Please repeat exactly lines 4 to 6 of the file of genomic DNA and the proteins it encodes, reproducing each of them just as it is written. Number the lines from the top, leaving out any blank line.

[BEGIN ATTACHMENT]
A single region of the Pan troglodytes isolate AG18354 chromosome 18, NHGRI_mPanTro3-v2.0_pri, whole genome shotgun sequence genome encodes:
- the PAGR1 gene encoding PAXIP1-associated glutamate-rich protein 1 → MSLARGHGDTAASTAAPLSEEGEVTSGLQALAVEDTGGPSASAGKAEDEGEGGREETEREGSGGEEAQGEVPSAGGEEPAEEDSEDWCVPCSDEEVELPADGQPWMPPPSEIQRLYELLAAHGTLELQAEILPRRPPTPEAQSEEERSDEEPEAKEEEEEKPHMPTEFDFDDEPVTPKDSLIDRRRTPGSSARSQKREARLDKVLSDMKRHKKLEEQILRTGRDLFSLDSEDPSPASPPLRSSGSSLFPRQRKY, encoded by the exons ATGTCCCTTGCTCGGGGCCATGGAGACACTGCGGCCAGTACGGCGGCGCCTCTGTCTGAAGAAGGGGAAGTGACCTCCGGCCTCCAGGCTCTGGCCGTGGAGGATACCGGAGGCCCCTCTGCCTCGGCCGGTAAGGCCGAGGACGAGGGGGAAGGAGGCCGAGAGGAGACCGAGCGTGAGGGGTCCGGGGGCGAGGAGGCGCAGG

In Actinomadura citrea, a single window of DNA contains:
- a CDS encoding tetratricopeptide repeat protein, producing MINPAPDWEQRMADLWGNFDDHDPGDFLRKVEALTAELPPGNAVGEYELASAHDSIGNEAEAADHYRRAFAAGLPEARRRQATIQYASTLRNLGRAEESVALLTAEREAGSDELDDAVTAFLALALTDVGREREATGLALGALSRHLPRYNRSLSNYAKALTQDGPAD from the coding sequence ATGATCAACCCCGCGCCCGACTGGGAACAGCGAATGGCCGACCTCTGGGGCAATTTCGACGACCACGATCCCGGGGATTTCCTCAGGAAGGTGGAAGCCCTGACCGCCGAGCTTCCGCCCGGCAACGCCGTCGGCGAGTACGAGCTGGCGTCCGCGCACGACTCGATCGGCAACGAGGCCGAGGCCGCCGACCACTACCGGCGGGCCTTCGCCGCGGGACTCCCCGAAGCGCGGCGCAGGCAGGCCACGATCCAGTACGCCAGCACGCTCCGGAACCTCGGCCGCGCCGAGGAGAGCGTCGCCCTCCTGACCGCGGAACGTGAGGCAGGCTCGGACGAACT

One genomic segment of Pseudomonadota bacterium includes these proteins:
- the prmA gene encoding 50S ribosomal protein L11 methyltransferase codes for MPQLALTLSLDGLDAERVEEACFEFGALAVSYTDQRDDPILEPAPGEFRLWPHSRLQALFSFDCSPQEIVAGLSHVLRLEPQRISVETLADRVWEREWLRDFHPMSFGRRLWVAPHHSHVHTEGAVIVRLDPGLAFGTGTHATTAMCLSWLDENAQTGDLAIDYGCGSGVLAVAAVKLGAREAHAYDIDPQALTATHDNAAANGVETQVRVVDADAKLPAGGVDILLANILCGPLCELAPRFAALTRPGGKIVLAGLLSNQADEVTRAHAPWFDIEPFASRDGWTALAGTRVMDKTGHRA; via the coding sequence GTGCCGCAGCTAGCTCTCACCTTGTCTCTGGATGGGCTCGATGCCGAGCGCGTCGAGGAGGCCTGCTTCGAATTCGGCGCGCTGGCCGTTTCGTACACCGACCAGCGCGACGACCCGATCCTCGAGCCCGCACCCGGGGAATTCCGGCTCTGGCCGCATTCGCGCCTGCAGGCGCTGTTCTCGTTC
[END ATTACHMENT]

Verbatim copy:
- a CDS encoding tetratricopeptide repeat protein, producing MINPAPDWEQRMADLWGNFDDHDPGDFLRKVEALTAELPPGNAVGEYELASAHDSIGNEAEAADHYRRAFAAGLPEARRRQATIQYASTLRNLGRAEESVALLTAEREAGSDELDDAVTAFLALALTDVGREREATGLALGALSRHLPRYNRSLSNYAKALTQDGPAD from the coding sequence ATGATCAACCCCGCGCCCGACTGGGAACAGCGAATGGCCGACCTCTGGGGCAATTTCGACGACCACGATCCCGGGGATTTCCTCAGGAAGGTGGAAGCCCTGACCGCCGAGCTTCCGCCCGGCAACGCCGTCGGCGAGTACGAGCTGGCGTCCGCGCACGACTCGATCGGCAACGAGGCCGAGGCCGCCGACCACTACCGGCGGGCCTTCGCCGCGGGACTCCCCGAAGCGCGGCGCAGGCAGGCCACGATCCAGTACGCCAGCACGCTCCGGAACCTCGGCCGCGCCGAGGAGAGCGTCGCCCTCCTGACCGCGGAACGTGAGGCAGGCTCGGACGAACT

One genomic segment of Pseudomonadota bacterium includes these proteins:
- the prmA gene encoding 50S ribosomal protein L11 methyltransferase codes for MPQLALTLSLDGLDAERVEEACFEFGALAVSYTDQRDDPILEPAPGEFRLWPHSRLQALFSFDCSPQEIVAGLSHVLRLEPQRISVETLADRVWEREWLRDFHPMSFGRRLWVAPHHSHVHTEGAVIVRLDPGLAFGTGTHATTAMCLSWLDENAQTGDLAIDYGCGSGVLAVAAVKLGAREAHAYDIDPQALTATHDNAAANGVETQVRVVDADAKLPAGGVDILLANILCGPLCELAPRFAALTRPGGKIVLAGLLSNQADEVTRAHAPWFDIEPFASRDGWTALAGTRVMDKTGHRA; via the coding sequence GTGCCGCAGCTAGCTCTCACCTTGTCTCTGGATGGGCTCGATGCCGAGCGCGTCGAGGAGGCCTGCTTCGAATTCGGCGCGCTGGCCGTTTCGTACACCGACCAGCGCGACGACCCGATCCTCGAGCCCGCACCCGGGGAATTCCGGCTCTGGCCGCATTCGCGCCTGCAGGCGCTGTTCTCGTTC